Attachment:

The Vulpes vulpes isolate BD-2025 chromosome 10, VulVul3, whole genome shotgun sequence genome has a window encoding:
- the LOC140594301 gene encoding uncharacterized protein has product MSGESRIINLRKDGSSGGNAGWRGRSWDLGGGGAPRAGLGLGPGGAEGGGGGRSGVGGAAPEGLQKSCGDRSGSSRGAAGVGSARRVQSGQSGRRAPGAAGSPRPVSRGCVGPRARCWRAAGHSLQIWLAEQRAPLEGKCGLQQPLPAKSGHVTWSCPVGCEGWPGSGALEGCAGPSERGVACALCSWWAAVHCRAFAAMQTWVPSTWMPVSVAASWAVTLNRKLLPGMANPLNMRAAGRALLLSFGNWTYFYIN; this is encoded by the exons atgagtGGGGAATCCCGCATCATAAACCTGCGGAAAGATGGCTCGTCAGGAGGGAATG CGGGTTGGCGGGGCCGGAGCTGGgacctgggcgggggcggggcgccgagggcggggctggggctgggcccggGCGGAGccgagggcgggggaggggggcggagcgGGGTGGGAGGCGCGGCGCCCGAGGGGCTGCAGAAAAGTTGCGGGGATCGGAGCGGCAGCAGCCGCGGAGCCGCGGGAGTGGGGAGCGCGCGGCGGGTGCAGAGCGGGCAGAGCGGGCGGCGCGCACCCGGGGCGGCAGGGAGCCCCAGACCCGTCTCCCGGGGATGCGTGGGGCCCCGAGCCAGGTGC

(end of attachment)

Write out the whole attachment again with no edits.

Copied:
The Vulpes vulpes isolate BD-2025 chromosome 10, VulVul3, whole genome shotgun sequence genome has a window encoding:
- the LOC140594301 gene encoding uncharacterized protein has product MSGESRIINLRKDGSSGGNAGWRGRSWDLGGGGAPRAGLGLGPGGAEGGGGGRSGVGGAAPEGLQKSCGDRSGSSRGAAGVGSARRVQSGQSGRRAPGAAGSPRPVSRGCVGPRARCWRAAGHSLQIWLAEQRAPLEGKCGLQQPLPAKSGHVTWSCPVGCEGWPGSGALEGCAGPSERGVACALCSWWAAVHCRAFAAMQTWVPSTWMPVSVAASWAVTLNRKLLPGMANPLNMRAAGRALLLSFGNWTYFYIN; this is encoded by the exons atgagtGGGGAATCCCGCATCATAAACCTGCGGAAAGATGGCTCGTCAGGAGGGAATG CGGGTTGGCGGGGCCGGAGCTGGgacctgggcgggggcggggcgccgagggcggggctggggctgggcccggGCGGAGccgagggcgggggaggggggcggagcgGGGTGGGAGGCGCGGCGCCCGAGGGGCTGCAGAAAAGTTGCGGGGATCGGAGCGGCAGCAGCCGCGGAGCCGCGGGAGTGGGGAGCGCGCGGCGGGTGCAGAGCGGGCAGAGCGGGCGGCGCGCACCCGGGGCGGCAGGGAGCCCCAGACCCGTCTCCCGGGGATGCGTGGGGCCCCGAGCCAGGTGC